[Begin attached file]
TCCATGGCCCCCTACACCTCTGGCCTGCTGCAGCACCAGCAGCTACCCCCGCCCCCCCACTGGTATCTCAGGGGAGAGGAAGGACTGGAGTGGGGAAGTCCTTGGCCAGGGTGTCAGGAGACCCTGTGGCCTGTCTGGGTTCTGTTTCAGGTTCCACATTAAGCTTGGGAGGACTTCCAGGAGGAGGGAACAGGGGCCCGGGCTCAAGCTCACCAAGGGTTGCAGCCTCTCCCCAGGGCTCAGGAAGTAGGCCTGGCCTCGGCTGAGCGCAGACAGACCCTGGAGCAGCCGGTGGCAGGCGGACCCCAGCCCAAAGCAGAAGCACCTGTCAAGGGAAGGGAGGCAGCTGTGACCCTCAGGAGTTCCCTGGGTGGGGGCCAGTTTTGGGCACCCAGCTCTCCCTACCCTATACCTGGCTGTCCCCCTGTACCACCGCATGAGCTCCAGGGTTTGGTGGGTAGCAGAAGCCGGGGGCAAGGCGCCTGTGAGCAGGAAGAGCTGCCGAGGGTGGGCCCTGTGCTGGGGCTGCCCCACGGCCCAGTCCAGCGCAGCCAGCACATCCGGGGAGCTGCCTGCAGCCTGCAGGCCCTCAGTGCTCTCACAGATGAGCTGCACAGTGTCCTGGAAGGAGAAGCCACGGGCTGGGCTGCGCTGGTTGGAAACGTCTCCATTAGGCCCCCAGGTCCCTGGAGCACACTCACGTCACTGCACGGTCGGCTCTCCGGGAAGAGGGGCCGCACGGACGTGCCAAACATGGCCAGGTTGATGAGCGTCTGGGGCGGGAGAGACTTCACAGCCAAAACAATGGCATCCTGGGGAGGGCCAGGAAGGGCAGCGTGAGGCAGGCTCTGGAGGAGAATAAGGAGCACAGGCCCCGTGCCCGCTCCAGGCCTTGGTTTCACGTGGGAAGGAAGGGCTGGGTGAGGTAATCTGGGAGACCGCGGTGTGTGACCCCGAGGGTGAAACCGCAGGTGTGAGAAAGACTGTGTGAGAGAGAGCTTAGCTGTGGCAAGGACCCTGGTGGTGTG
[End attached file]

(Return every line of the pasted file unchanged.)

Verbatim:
TCCATGGCCCCCTACACCTCTGGCCTGCTGCAGCACCAGCAGCTACCCCCGCCCCCCCACTGGTATCTCAGGGGAGAGGAAGGACTGGAGTGGGGAAGTCCTTGGCCAGGGTGTCAGGAGACCCTGTGGCCTGTCTGGGTTCTGTTTCAGGTTCCACATTAAGCTTGGGAGGACTTCCAGGAGGAGGGAACAGGGGCCCGGGCTCAAGCTCACCAAGGGTTGCAGCCTCTCCCCAGGGCTCAGGAAGTAGGCCTGGCCTCGGCTGAGCGCAGACAGACCCTGGAGCAGCCGGTGGCAGGCGGACCCCAGCCCAAAGCAGAAGCACCTGTCAAGGGAAGGGAGGCAGCTGTGACCCTCAGGAGTTCCCTGGGTGGGGGCCAGTTTTGGGCACCCAGCTCTCCCTACCCTATACCTGGCTGTCCCCCTGTACCACCGCATGAGCTCCAGGGTTTGGTGGGTAGCAGAAGCCGGGGGCAAGGCGCCTGTGAGCAGGAAGAGCTGCCGAGGGTGGGCCCTGTGCTGGGGCTGCCCCACGGCCCAGTCCAGCGCAGCCAGCACATCCGGGGAGCTGCCTGCAGCCTGCAGGCCCTCAGTGCTCTCACAGATGAGCTGCACAGTGTCCTGGAAGGAGAAGCCACGGGCTGGGCTGCGCTGGTTGGAAACGTCTCCATTAGGCCCCCAGGTCCCTGGAGCACACTCACGTCACTGCACGGTCGGCTCTCCGGGAAGAGGGGCCGCACGGACGTGCCAAACATGGCCAGGTTGATGAGCGTCTGGGGCGGGAGAGACTTCACAGCCAAAACAATGGCATCCTGGGGAGGGCCAGGAAGGGCAGCGTGAGGCAGGCTCTGGAGGAGAATAAGGAGCACAGGCCCCGTGCCCGCTCCAGGCCTTGGTTTCACGTGGGAAGGAAGGGCTGGGTGAGGTAATCTGGGAGACCGCGGTGTGTGACCCCGAGGGTGAAACCGCAGGTGTGAGAAAGACTGTGTGAGAGAGAGCTTAGCTGTGGCAAGGACCCTGGTGGTGTG